Home Travel Guides The Legacy of the Sultans – Exploring Istanbul’s Most Opulent Buildings

The Legacy of the Sultans – Exploring Istanbul’s Most Opulent Buildings

The Legacy of the Sultans – Exploring Istanbul’s Most Opulent Buildings

Steeped in history and culture, this town has so much to offer. With some of Turkey’s most stunning buildings, there is plenty in this town to keep you busy for the perfect week away or a long weekend city break.

Courtyard - The Sultan Ahmed Mosque (Blue Mosque) with people digitally removed

There are some outstanding hotels in Istanbul. The Luxury 5* Park Hyatt Istanbul – Maçka Palas is a great example of incredible architecture in itself located in the heart of the shopping and fashion district and a stones throw from the local attractions.

The Sultan Ahmed Mosque is known commonly as the Blue Mosque for the blue tiles that line the inside walls. The building, constructed between 1609 and 1616 is simply breath taking. The building is still used as a mosque today but is also a famous tourist attraction. The interior of the mosque is lined with more than 20,000 hand made ceramic tiles in more than 50 tulip designs at lower levels. The upper levels of the mosque are predominantly the blue tiles that it is famous for. More than 200 stained glass windows with tiny, intricate designs allow in natural light.

The Beylerbeyi Palace was constructed between 1861 and 1865 as a summer residence and place to entertain the heads of state. The palace has an outstanding reception hall with a pool and a fountain and numerous crystal chandeliers. The terrace gardens are beautifully manicured and a number of kiosks serve the perimeter. Certainly opulent, this is a stunning building in the City.

Dolmabahçe Palace, Istanbul

The Dolmabahçe Palace and it’s Clock Tower served as the main administrative centre of the Ottoman Empire from 1856 – 1922 and is a fine example of a mono block palace incorporating a number of architectural styles. Queen Victoria offered a gift of the world’s largest Bohemian chandelier which hangs in the center hall and has 750 lamps. Open to the public most of the week, the building is now largely used as a museum and well worth a visit to marvel at the opulence.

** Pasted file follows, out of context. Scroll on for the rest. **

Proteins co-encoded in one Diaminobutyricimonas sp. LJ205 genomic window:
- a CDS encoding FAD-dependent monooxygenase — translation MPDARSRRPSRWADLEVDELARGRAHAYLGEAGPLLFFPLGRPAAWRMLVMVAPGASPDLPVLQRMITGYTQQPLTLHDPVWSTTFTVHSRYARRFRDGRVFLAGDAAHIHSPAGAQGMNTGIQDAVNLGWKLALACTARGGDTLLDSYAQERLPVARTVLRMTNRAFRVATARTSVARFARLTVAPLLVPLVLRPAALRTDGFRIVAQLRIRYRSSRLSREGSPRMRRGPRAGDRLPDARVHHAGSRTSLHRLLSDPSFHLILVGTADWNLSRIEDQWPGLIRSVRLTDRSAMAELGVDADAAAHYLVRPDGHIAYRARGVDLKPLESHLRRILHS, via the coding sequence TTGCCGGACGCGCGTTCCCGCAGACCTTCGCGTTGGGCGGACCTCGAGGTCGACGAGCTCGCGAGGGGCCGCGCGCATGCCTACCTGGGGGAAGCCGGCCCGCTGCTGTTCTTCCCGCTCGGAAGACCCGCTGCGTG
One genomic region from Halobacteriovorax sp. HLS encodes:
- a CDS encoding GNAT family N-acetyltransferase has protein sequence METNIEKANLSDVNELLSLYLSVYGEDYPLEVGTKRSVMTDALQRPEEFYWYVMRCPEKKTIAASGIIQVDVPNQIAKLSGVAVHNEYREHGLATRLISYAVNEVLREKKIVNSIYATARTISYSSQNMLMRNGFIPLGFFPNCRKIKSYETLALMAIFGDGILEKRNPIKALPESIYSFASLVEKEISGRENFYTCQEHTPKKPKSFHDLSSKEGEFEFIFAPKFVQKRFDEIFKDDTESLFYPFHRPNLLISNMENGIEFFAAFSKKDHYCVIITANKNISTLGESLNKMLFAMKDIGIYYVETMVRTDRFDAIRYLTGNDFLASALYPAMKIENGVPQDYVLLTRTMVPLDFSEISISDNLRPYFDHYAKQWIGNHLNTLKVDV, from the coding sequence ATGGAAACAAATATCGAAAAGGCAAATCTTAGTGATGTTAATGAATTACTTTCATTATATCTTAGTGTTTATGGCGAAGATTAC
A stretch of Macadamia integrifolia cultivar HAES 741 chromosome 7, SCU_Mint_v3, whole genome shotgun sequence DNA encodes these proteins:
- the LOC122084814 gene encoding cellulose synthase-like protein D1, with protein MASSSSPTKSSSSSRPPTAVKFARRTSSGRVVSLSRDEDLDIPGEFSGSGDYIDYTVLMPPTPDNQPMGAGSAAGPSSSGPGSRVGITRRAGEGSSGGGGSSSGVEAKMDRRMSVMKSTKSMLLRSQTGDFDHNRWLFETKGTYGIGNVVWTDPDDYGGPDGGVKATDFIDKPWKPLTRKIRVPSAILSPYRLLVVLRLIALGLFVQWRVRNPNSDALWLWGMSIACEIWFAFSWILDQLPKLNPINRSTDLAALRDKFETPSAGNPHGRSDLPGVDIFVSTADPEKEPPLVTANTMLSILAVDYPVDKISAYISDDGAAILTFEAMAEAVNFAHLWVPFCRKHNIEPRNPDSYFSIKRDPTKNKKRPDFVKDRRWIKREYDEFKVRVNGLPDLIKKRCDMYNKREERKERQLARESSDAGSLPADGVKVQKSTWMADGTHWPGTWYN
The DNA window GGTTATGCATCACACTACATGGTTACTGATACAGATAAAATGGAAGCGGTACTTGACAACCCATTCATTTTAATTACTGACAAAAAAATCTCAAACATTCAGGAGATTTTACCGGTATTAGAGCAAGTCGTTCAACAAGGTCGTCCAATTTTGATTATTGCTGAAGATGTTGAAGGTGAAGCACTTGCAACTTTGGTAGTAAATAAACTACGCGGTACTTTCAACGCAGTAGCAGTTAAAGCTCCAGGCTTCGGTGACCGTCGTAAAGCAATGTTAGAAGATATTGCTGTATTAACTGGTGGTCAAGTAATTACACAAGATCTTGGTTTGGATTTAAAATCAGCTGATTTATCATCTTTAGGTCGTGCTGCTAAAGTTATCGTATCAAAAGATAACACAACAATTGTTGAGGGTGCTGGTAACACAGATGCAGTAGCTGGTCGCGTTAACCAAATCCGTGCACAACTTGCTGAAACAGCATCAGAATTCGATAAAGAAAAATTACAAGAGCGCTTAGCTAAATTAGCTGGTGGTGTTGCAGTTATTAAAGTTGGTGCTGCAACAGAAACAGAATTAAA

The Church of the Holy Saviour in Chora is considered as one of the most stunning examples of a Byzantine Church still in existence. The majority of the structure of the building was constructed between 1077 and 1081with a large redecoration carried out in 1320. The building was converted from a church to mosque during the Ottoman era before becoming a museum in 1948. The Chora Church has an excellent display of original and re-created mosaic artwork that adorns the walls, floors and ceilings. It is detail in these mosaics, how intricate they are, that really make this a must see building.

For something a little different, head to the Istanbul Sapphire for an outstanding view both of a stunning modern building and of the old town from it. The recently completed sky scraper comes in at 238mover 54 floors. The building itself is spectacular and full of mod cons for your visit including a 4D experience. The 360 degree observation deck at the top is a must do attraction to get the best view of the town. It’s simply breath taking. Head down a few floors to experience a table with a view at the fantastic Movempick restaurant.

Whether you are visiting for a day, a weekend or a week long holiday, Istanbul has so much to offer. The town is seeping with history and culture and these buildings are some of the highlights to consider taking in on your trip.